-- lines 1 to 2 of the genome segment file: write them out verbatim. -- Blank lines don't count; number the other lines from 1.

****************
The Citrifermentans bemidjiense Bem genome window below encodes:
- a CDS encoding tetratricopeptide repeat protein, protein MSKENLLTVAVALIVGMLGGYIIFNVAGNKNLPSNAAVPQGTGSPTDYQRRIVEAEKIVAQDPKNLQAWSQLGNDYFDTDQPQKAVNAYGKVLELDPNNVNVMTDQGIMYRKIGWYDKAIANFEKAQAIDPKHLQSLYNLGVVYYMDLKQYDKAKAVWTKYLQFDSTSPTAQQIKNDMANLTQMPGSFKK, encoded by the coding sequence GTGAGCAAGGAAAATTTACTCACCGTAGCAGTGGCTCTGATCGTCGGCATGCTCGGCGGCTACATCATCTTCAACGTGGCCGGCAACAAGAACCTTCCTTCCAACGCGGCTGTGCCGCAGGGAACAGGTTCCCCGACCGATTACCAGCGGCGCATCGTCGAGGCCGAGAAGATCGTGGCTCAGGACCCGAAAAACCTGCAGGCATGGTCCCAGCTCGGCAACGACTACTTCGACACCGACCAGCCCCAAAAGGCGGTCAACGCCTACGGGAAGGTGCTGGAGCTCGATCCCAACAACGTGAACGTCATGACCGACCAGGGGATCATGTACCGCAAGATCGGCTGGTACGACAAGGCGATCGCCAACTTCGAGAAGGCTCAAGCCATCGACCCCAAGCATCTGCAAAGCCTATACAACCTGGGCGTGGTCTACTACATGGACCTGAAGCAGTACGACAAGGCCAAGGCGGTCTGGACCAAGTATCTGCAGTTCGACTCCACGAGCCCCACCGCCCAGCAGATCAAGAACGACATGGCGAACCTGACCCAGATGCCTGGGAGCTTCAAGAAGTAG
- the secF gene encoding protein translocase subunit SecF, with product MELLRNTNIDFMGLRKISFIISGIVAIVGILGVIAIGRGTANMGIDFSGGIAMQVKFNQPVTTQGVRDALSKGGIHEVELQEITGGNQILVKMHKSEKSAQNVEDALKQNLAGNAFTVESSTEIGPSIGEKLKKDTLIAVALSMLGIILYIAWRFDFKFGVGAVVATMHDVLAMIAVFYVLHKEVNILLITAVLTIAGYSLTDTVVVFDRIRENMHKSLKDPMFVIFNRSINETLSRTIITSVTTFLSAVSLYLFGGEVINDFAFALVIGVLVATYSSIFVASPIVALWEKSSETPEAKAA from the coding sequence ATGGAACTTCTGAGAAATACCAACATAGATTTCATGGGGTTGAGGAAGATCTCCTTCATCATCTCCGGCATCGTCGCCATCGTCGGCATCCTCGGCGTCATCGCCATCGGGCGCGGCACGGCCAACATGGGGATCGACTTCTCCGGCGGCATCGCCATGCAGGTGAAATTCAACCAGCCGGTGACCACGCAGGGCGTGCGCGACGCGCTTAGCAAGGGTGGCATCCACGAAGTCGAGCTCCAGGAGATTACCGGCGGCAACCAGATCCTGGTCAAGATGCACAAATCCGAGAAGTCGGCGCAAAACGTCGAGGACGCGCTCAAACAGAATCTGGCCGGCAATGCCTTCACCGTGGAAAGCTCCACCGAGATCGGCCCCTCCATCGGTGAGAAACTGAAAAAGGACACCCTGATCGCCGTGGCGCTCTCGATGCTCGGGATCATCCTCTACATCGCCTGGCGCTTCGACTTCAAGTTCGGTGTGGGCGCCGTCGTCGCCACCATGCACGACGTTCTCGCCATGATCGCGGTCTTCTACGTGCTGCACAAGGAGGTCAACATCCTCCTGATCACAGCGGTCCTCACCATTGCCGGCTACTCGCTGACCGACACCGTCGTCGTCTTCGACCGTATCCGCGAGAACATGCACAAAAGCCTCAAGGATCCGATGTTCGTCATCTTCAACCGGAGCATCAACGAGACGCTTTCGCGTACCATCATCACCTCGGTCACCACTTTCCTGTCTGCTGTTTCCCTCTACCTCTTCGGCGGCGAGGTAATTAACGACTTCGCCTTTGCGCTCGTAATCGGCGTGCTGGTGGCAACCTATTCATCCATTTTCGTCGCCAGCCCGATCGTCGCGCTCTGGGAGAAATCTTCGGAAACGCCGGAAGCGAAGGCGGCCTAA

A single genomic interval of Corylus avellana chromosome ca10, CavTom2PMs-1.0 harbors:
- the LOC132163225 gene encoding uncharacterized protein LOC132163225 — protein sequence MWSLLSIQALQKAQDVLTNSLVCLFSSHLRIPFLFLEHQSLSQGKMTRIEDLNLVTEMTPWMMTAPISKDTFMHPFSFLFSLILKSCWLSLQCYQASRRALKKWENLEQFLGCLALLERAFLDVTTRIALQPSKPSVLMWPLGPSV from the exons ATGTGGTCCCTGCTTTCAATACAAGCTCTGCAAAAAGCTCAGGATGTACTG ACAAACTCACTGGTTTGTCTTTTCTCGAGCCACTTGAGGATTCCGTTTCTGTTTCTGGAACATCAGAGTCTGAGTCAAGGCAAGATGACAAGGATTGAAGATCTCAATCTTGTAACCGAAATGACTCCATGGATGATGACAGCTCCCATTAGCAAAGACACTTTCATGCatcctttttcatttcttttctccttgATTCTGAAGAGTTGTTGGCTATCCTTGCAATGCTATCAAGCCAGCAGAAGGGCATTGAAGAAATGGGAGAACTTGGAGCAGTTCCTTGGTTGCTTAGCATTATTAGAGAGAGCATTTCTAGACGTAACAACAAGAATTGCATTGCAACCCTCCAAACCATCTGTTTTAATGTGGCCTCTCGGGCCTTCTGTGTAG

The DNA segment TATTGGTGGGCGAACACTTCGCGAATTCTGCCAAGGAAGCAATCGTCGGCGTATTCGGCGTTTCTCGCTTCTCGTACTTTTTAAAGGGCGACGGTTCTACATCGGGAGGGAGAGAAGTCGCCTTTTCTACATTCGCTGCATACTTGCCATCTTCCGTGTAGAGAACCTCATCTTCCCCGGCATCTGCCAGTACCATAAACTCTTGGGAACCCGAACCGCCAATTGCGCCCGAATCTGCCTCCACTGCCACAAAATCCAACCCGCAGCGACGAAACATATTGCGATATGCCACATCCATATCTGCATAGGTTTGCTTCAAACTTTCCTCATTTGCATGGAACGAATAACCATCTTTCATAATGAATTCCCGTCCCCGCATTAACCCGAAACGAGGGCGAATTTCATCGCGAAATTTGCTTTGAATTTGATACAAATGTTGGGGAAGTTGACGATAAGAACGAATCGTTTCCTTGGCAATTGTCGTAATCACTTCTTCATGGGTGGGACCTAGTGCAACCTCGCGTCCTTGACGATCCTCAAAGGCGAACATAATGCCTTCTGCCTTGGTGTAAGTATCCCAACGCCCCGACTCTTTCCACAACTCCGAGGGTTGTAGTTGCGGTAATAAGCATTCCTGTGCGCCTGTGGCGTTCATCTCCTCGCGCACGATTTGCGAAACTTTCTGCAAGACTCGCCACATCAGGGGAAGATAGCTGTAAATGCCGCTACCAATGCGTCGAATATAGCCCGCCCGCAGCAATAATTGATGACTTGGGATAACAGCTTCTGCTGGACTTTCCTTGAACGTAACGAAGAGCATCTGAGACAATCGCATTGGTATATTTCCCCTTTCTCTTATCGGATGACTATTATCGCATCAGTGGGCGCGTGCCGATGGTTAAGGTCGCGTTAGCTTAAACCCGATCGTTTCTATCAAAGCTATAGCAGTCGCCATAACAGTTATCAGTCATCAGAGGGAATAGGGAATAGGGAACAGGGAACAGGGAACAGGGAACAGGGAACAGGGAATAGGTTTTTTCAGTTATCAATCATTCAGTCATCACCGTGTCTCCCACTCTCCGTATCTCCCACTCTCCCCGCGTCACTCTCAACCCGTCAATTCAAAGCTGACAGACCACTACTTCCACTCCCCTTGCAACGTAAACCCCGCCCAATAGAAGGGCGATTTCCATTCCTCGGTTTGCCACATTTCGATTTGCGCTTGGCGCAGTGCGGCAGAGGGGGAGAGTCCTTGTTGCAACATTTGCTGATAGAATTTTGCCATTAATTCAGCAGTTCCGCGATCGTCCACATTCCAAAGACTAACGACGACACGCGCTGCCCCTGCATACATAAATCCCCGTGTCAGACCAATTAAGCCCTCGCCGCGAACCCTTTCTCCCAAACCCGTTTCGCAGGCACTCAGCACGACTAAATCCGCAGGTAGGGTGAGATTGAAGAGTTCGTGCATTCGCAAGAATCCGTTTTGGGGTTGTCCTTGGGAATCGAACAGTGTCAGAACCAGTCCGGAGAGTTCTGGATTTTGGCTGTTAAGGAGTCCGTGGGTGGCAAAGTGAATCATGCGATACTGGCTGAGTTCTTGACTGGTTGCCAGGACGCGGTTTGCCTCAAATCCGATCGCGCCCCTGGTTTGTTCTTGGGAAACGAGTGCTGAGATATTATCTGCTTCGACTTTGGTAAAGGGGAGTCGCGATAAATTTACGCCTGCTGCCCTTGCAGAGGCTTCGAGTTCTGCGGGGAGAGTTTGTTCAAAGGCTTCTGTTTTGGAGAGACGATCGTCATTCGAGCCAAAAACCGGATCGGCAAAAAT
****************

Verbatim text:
The Citrifermentans bemidjiense Bem genome window below encodes:
- a CDS encoding tetratricopeptide repeat protein, protein MSKENLLTVAVALIVGMLGGYIIFNVAGNKNLPSNAAVPQGTGSPTDYQRRIVEAEKIVAQDPKNLQAWSQLGNDYFDTDQPQKAVNAYGKVLELDPNNVNVMTDQGIMYRKIGWYDKAIANFEKAQAIDPKHLQSLYNLGVVYYMDLKQYDKAKAVWTKYLQFDSTSPTAQQIKNDMANLTQMPGSFKK, encoded by the coding sequence GTGAGCAAGGAAAATTTACTCACCGTAGCAGTGGCTCTGATCGTCGGCATGCTCGGCGGCTACATCATCTTCAACGTGGCCGGCAACAAGAACCTTCCTTCCAACGCGGCTGTGCCGCAGGGAACAGGTTCCCCGACCGATTACCAGCGGCGCATCGTCGAGGCCGAGAAGATCGTGGCTCAGGACCCGAAAAACCTGCAGGCATGGTCCCAGCTCGGCAACGACTACTTCGACACCGACCAGCCCCAAAAGGCGGTCAACGCCTACGGGAAGGTGCTGGAGCTCGATCCCAACAACGTGAACGTCATGACCGACCAGGGGATCATGTACCGCAAGATCGGCTGGTACGACAAGGCGATCGCCAACTTCGAGAAGGCTCAAGCCATCGACCCCAAGCATCTGCAAAGCCTATACAACCTGGGCGTGGTCTACTACATGGACCTGAAGCAGTACGACAAGGCCAAGGCGGTCTGGACCAAGTATCTGCAGTTCGACTCCACGAGCCCCACCGCCCAGCAGATCAAGAACGACATGGCGAACCTGACCCAGATGCCTGGGAGCTTCAAGAAGTAG